The Blinding of Isaac Woodard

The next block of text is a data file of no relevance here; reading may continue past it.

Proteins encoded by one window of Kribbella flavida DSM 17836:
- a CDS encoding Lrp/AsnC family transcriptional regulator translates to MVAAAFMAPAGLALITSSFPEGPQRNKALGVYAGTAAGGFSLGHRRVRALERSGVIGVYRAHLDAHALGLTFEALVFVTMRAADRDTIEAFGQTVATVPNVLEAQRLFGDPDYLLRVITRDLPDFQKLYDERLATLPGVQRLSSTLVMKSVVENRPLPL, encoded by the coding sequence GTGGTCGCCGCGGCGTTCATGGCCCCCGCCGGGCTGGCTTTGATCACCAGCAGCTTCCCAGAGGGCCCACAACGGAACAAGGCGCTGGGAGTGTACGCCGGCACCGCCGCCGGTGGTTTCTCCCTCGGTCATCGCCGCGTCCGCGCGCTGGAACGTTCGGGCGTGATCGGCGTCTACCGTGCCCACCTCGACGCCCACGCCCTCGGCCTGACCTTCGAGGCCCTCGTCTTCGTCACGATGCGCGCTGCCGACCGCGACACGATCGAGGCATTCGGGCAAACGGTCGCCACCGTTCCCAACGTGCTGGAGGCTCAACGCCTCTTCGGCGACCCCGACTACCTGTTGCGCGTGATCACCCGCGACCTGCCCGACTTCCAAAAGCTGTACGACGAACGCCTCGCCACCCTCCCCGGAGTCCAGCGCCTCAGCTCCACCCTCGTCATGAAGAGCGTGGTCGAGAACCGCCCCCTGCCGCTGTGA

On February 12, 1946, Sergeant Isaac Woodard, a decorated African American soldier on his way home from three years of military service, was removed from a Greyhound bus in Batesburg, South Carolina, after he challenged the bus driver’s disrespectful treatment of him. The local police chief, Lynwood Shull, took Woodard into custody then bludgeoned him with a blackjack, gouging his eyes and permanently blinding him. News of Sergeant Woodard’s assault aroused the conscience of President Harry Truman, who established the first presidential commission on civil rights and issued an executive order ending segregation in the military. In South Carolina, after an all-white jury acquitted Shull, the presiding judge, J. Waties Waring, set about challenging the judicial system, issuing major civil rights decisions from his Charleston courtroom which formed the legal basis of the Supreme Court’s landmark 1954 Brown v. Board of Education decision that outlawed segregation and jump-started the modern civil rights movement. This two-hour film will present the riveting narrative of the events that changed the course of America’s civil rights history. Based on the critically acclaimed book, Unexampled Courage, by Richard Gergel.